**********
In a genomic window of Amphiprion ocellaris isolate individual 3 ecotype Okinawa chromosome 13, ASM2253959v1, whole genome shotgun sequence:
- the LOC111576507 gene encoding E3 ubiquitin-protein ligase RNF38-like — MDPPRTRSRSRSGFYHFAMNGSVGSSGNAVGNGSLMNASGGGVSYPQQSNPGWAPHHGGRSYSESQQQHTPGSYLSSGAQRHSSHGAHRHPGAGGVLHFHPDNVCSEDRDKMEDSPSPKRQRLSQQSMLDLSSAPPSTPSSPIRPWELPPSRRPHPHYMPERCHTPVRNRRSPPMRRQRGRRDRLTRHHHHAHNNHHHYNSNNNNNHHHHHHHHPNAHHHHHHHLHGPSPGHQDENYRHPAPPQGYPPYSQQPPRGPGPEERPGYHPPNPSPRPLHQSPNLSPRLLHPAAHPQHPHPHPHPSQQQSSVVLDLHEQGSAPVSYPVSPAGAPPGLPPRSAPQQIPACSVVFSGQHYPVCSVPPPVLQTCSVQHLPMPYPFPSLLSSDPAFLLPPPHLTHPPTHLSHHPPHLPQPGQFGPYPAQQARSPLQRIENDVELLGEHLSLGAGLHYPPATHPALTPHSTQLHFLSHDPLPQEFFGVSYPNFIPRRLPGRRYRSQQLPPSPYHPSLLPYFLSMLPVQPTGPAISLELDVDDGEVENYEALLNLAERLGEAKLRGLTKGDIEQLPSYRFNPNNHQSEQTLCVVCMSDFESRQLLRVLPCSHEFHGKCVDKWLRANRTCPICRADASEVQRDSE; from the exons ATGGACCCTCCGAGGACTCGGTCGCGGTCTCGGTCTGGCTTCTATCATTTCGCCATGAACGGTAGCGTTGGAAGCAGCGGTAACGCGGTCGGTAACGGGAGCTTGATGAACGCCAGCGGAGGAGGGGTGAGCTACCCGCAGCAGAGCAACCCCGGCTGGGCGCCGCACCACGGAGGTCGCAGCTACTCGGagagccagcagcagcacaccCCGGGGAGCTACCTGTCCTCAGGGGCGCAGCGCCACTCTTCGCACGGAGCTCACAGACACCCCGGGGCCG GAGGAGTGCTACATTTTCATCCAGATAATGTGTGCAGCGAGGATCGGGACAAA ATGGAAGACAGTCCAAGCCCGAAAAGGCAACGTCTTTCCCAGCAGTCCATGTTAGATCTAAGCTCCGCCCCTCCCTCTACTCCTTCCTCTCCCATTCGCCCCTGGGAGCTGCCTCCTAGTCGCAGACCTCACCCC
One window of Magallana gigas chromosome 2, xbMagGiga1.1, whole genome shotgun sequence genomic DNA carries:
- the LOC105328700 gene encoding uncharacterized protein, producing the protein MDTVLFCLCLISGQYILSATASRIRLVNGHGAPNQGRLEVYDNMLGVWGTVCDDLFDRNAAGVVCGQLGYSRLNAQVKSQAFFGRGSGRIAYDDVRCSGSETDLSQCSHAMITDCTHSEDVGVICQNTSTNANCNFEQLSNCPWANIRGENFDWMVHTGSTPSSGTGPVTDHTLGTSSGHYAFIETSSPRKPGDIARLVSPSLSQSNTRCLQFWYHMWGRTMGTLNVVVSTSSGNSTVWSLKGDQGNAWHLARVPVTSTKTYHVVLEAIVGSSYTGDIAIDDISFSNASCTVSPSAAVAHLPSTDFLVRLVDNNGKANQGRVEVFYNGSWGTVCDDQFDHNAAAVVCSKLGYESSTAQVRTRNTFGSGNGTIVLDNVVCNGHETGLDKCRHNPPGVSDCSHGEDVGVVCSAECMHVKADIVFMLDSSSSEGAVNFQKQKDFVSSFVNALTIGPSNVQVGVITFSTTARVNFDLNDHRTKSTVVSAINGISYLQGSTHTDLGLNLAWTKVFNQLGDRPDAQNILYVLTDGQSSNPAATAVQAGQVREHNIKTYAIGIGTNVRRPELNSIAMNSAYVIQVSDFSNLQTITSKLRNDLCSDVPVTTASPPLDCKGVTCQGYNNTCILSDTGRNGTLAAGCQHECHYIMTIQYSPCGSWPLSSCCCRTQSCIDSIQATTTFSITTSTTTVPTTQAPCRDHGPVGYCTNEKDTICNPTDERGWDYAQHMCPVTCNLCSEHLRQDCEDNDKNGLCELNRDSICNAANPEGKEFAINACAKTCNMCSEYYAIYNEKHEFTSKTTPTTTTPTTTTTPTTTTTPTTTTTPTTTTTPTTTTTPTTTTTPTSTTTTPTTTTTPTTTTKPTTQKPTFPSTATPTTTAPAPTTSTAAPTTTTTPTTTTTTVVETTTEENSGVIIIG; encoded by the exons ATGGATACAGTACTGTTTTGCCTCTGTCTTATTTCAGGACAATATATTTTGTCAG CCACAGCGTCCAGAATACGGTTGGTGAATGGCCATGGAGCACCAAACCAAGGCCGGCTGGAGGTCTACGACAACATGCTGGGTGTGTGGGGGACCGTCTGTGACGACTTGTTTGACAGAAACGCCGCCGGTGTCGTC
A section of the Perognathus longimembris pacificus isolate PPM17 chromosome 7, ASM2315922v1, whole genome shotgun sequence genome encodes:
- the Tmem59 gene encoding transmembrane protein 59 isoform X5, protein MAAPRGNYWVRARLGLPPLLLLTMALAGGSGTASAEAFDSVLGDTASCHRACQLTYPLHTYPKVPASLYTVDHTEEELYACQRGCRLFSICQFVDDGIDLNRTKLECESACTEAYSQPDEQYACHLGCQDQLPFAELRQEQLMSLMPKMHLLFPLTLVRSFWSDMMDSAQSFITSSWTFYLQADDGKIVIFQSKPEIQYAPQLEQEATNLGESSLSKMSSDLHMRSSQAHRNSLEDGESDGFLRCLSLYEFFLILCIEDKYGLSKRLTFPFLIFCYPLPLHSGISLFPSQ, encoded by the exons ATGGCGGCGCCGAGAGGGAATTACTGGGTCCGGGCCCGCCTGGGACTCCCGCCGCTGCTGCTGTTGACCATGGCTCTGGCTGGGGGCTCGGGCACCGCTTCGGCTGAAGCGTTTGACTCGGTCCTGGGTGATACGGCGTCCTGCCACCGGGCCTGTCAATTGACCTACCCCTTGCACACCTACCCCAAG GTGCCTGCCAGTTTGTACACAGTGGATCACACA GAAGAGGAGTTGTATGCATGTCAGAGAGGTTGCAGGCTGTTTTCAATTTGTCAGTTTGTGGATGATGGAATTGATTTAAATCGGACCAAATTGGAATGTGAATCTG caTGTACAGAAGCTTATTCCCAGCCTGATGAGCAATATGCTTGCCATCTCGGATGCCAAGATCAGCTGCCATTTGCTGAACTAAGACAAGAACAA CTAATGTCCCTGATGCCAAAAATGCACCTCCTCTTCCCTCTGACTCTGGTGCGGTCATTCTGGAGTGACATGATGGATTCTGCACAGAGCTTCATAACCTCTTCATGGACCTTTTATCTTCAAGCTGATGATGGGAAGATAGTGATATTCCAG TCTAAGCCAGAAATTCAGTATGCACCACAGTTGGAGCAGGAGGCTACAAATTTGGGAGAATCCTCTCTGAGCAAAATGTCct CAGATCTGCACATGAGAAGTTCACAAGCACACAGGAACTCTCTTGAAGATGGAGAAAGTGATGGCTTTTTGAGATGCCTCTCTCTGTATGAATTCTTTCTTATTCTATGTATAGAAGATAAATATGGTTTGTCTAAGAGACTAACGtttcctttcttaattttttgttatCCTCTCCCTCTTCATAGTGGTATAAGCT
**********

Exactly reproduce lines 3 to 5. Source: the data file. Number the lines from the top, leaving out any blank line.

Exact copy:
One window of Magallana gigas chromosome 2, xbMagGiga1.1, whole genome shotgun sequence genomic DNA carries:
- the LOC105328700 gene encoding uncharacterized protein, producing the protein MDTVLFCLCLISGQYILSATASRIRLVNGHGAPNQGRLEVYDNMLGVWGTVCDDLFDRNAAGVVCGQLGYSRLNAQVKSQAFFGRGSGRIAYDDVRCSGSETDLSQCSHAMITDCTHSEDVGVICQNTSTNANCNFEQLSNCPWANIRGENFDWMVHTGSTPSSGTGPVTDHTLGTSSGHYAFIETSSPRKPGDIARLVSPSLSQSNTRCLQFWYHMWGRTMGTLNVVVSTSSGNSTVWSLKGDQGNAWHLARVPVTSTKTYHVVLEAIVGSSYTGDIAIDDISFSNASCTVSPSAAVAHLPSTDFLVRLVDNNGKANQGRVEVFYNGSWGTVCDDQFDHNAAAVVCSKLGYESSTAQVRTRNTFGSGNGTIVLDNVVCNGHETGLDKCRHNPPGVSDCSHGEDVGVVCSAECMHVKADIVFMLDSSSSEGAVNFQKQKDFVSSFVNALTIGPSNVQVGVITFSTTARVNFDLNDHRTKSTVVSAINGISYLQGSTHTDLGLNLAWTKVFNQLGDRPDAQNILYVLTDGQSSNPAATAVQAGQVREHNIKTYAIGIGTNVRRPELNSIAMNSAYVIQVSDFSNLQTITSKLRNDLCSDVPVTTASPPLDCKGVTCQGYNNTCILSDTGRNGTLAAGCQHECHYIMTIQYSPCGSWPLSSCCCRTQSCIDSIQATTTFSITTSTTTVPTTQAPCRDHGPVGYCTNEKDTICNPTDERGWDYAQHMCPVTCNLCSEHLRQDCEDNDKNGLCELNRDSICNAANPEGKEFAINACAKTCNMCSEYYAIYNEKHEFTSKTTPTTTTPTTTTTPTTTTTPTTTTTPTTTTTPTTTTTPTTTTTPTSTTTTPTTTTTPTTTTKPTTQKPTFPSTATPTTTAPAPTTSTAAPTTTTTPTTTTTTVVETTTEENSGVIIIG; encoded by the exons ATGGATACAGTACTGTTTTGCCTCTGTCTTATTTCAGGACAATATATTTTGTCAG CCACAGCGTCCAGAATACGGTTGGTGAATGGCCATGGAGCACCAAACCAAGGCCGGCTGGAGGTCTACGACAACATGCTGGGTGTGTGGGGGACCGTCTGTGACGACTTGTTTGACAGAAACGCCGCCGGTGTCGTC
A section of the Perognathus longimembris pacificus isolate PPM17 chromosome 7, ASM2315922v1, whole genome shotgun sequence genome encodes: